If your "Center of vital interests" is in Romania, you are considered a tax resident starting the day you declare that the center of vital interests is based in Romania.

You also trigger tax residency if you are in the country for more than 183 days in any 12 month period

Tax residents become taxable on their worldwide income starting with the date when they become tax residents.  

Expats migrating to Romania can be taxed on their worldwide income. However, the country has a double taxation treaty with the United States.  Speak with a tax advisor for details.

What Is Not Included In The Monthly Budget?

Expat Taxes

If you stay longer than 183 days, many countries will consider you a tax resident. Being an expat may help you save money on your taxes. Talk to a tax professional to see how tax residency applies to you. I partnered with a firm specializing in expat taxes to secure a special deal for Nomadic FIRE readers.

Use the promotion code "Nomadic25Consultation" for $25 off a tax consultation to get you started. 

Even better, use their experts to prepare your tax return, and the entire consultation is FREE.

Moving Costs

Save Up To 40% On Your Moving Costs. Between customs, freight, packing costs, and ground transportation, figuring out how to move your stuff overseas can get expensive. EmbarkEx is Nomadic FIRE's new service to save you money on packing, trucking, and shipping overseas moves for expats who want to live and retire abroad.

I have partnered with 10,000+ pre-screened global moving companies to save you time and money. Fill out our 60-second form and get 5 quotes from accredited moving companies competing for your business. Compare and save by clicking the button below.

What Are The Visa Requirements For Romania?

Being in the European Union, Romania does not charge US citizens to enter the country. Americans can stay in Romania up to 90 days out of 180 days visa-free. 

For other nationalities, you can look up specific visa requirements here.

Romania is in the EU but not currently a part of the Schengen agreement. They have applied to be part of the treaty, but as of 2020, they are still outside the Schengen zone.

Being outside the Schengen zone makes Romania, along with Croatia, Bulgaria, and Cyprus, a great way to refresh your 90-day allowance for Schengen while staying in the EU.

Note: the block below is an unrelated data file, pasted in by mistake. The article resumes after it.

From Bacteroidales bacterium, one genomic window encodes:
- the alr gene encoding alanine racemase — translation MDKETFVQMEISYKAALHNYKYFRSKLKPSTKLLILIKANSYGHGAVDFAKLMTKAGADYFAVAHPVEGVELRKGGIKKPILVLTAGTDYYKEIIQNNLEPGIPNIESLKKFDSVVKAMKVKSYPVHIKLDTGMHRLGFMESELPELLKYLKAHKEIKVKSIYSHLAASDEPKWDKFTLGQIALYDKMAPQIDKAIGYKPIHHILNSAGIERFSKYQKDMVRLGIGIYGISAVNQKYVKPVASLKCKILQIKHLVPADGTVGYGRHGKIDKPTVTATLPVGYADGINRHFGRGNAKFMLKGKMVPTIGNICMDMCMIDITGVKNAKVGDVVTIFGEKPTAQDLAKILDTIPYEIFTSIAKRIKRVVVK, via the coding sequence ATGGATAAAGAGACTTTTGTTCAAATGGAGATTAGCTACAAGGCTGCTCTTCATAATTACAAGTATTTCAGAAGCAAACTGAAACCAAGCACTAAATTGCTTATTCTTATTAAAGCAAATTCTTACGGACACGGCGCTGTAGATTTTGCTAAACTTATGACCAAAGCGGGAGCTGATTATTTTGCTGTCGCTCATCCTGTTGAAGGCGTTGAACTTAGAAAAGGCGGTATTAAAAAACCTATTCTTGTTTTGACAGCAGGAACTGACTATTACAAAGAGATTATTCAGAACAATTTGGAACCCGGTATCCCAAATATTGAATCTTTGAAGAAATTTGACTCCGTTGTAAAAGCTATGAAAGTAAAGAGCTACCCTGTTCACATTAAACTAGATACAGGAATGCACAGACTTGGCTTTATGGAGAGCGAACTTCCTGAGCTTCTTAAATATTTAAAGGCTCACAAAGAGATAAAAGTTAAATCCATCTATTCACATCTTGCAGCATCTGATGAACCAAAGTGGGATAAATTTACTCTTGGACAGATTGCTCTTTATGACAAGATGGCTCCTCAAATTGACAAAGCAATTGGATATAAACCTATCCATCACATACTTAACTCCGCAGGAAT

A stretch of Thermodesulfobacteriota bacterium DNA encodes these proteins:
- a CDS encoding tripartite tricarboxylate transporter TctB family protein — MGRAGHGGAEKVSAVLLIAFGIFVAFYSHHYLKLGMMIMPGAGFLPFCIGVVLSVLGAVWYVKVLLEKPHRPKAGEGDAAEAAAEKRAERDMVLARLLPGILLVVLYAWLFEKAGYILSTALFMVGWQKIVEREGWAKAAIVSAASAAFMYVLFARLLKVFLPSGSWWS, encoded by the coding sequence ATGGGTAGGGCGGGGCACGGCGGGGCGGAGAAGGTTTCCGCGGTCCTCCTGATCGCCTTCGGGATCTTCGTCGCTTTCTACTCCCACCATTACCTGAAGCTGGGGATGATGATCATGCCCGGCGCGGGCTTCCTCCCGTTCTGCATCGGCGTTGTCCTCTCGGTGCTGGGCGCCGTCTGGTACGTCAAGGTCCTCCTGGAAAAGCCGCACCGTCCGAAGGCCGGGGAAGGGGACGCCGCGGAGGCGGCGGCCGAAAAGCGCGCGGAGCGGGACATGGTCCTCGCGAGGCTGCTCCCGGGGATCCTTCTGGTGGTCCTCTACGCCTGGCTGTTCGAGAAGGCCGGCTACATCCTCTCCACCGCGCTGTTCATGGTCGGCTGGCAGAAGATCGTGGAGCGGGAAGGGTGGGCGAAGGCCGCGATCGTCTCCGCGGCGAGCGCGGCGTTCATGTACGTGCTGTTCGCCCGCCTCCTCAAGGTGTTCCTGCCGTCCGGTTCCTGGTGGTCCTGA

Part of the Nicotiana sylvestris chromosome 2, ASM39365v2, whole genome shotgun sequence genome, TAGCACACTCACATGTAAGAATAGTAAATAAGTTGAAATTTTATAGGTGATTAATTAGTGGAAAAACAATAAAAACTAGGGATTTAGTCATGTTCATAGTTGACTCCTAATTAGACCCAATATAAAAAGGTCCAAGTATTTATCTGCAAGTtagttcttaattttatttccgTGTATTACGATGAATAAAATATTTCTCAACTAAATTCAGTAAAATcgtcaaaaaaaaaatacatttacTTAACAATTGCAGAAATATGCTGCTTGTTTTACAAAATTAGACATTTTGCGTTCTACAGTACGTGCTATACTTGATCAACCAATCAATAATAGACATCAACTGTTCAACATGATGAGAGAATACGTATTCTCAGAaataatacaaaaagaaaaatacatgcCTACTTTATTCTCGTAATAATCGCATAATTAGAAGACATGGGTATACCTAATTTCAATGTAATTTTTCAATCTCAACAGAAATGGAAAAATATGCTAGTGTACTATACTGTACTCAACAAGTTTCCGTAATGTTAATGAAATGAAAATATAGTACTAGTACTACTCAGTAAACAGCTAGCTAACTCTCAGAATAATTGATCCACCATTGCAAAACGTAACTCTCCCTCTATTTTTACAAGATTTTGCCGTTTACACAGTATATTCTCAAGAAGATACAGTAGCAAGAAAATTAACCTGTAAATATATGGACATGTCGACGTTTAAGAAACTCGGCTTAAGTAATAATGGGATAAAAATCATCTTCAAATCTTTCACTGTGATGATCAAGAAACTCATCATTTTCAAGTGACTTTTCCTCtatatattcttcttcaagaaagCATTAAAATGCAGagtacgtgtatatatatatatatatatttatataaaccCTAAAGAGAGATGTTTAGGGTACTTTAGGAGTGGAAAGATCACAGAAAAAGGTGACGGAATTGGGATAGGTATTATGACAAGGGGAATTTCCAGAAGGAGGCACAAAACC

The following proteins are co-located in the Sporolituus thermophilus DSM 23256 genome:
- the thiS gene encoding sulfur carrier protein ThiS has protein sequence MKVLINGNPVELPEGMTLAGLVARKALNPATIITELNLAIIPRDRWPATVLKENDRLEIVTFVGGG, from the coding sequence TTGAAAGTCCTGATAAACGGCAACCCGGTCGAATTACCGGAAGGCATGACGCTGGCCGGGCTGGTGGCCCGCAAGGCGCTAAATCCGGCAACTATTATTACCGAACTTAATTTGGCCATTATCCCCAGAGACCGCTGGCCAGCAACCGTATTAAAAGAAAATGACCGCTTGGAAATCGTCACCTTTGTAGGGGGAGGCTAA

How can I stay long-term in Romania?

Romania does not have a retirement visa or digital nomad visa. Nor can you extend a short-term stay visa past 90 days. Expats from the US, Canada, or any other non-EU/EEA country, unless you plan to work for a Romanian company, start a business (requires 10 employees), or study here, the country is only suitable for a 90 day Schengen Visa run.

Compare Cost Of Living In BUCHAREST, ROMANIA

Still researching the best cities for retirement? Check out our extensive Cost of Living collection for the best expat destinations. Get insider information and real examples of expat life from people who have spent years living abroad. I've compiled all the information you need: cost breakdowns, insider tips to save money, and detailed examples of the quality of lifestyle you can enjoy. 

Final Thoughts: Life in Bucharest

Expats, your retirement income goes far here. Your cost of living in Romania can be almost as cheap as SE Asia or South America, but with less chaos and lawlessness. A comfortable life in Romania is more affordable than in Western countries, but you still get quality public transportation options and an EU country's infrastructure.

The country gives you several choices for pace of life. Are you looking for a laidback beach town? Run to Vama Veche for the summer. Do you like the vibe of a college town with active student life? Cluj has 11 universities, 100,000 students, and low rent prices. Do you want the entertainment and Romanian culture you only get in larger cities? Bucharest has your number.

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Resources for Working and Living Abroad

Save Up To 40% On Your Moving Costs

EmbarkEx is Nomadic FIRE's new service to save you money on packing, trucking, and shipping overseas moves for expats who want to live and retire abroad.

I have partnered with 10,000+ pre-screened global moving companies to save you time and money. Fill out our 60-second form and get 5 quotes from accredited moving companies competing for your business. Compare and save by clicking the button below.